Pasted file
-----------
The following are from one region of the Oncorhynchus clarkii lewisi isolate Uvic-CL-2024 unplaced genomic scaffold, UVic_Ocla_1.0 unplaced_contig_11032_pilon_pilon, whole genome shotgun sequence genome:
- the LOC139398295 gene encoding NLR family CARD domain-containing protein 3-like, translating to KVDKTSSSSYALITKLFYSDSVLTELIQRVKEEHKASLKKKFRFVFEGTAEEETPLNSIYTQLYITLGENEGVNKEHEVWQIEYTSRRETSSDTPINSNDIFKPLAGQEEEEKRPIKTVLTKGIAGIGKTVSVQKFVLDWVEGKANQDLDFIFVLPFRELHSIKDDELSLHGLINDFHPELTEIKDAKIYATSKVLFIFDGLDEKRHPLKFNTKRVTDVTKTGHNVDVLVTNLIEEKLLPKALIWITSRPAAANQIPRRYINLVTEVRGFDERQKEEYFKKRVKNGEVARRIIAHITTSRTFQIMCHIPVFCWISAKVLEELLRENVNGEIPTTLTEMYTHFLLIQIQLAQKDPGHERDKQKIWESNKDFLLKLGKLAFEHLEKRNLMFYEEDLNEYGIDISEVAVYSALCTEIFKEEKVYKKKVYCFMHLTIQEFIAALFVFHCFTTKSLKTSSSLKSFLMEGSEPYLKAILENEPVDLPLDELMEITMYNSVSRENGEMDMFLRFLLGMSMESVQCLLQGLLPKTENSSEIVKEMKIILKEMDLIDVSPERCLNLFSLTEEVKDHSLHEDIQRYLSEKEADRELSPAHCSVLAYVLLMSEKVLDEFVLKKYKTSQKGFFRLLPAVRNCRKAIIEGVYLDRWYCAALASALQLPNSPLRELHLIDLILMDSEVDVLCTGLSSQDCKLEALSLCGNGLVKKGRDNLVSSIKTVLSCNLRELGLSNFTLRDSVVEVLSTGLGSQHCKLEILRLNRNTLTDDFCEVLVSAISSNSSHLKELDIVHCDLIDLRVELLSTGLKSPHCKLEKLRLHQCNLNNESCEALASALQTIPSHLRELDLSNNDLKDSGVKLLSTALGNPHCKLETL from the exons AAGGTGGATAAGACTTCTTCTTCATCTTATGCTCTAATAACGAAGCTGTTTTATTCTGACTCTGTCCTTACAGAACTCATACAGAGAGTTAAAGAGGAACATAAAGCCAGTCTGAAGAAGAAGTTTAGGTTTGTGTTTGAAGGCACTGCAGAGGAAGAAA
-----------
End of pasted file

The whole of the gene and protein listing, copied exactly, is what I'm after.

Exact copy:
The following are from one region of the Oncorhynchus clarkii lewisi isolate Uvic-CL-2024 unplaced genomic scaffold, UVic_Ocla_1.0 unplaced_contig_11032_pilon_pilon, whole genome shotgun sequence genome:
- the LOC139398295 gene encoding NLR family CARD domain-containing protein 3-like, translating to KVDKTSSSSYALITKLFYSDSVLTELIQRVKEEHKASLKKKFRFVFEGTAEEETPLNSIYTQLYITLGENEGVNKEHEVWQIEYTSRRETSSDTPINSNDIFKPLAGQEEEEKRPIKTVLTKGIAGIGKTVSVQKFVLDWVEGKANQDLDFIFVLPFRELHSIKDDELSLHGLINDFHPELTEIKDAKIYATSKVLFIFDGLDEKRHPLKFNTKRVTDVTKTGHNVDVLVTNLIEEKLLPKALIWITSRPAAANQIPRRYINLVTEVRGFDERQKEEYFKKRVKNGEVARRIIAHITTSRTFQIMCHIPVFCWISAKVLEELLRENVNGEIPTTLTEMYTHFLLIQIQLAQKDPGHERDKQKIWESNKDFLLKLGKLAFEHLEKRNLMFYEEDLNEYGIDISEVAVYSALCTEIFKEEKVYKKKVYCFMHLTIQEFIAALFVFHCFTTKSLKTSSSLKSFLMEGSEPYLKAILENEPVDLPLDELMEITMYNSVSRENGEMDMFLRFLLGMSMESVQCLLQGLLPKTENSSEIVKEMKIILKEMDLIDVSPERCLNLFSLTEEVKDHSLHEDIQRYLSEKEADRELSPAHCSVLAYVLLMSEKVLDEFVLKKYKTSQKGFFRLLPAVRNCRKAIIEGVYLDRWYCAALASALQLPNSPLRELHLIDLILMDSEVDVLCTGLSSQDCKLEALSLCGNGLVKKGRDNLVSSIKTVLSCNLRELGLSNFTLRDSVVEVLSTGLGSQHCKLEILRLNRNTLTDDFCEVLVSAISSNSSHLKELDIVHCDLIDLRVELLSTGLKSPHCKLEKLRLHQCNLNNESCEALASALQTIPSHLRELDLSNNDLKDSGVKLLSTALGNPHCKLETL from the exons AAGGTGGATAAGACTTCTTCTTCATCTTATGCTCTAATAACGAAGCTGTTTTATTCTGACTCTGTCCTTACAGAACTCATACAGAGAGTTAAAGAGGAACATAAAGCCAGTCTGAAGAAGAAGTTTAGGTTTGTGTTTGAAGGCACTGCAGAGGAAGAAA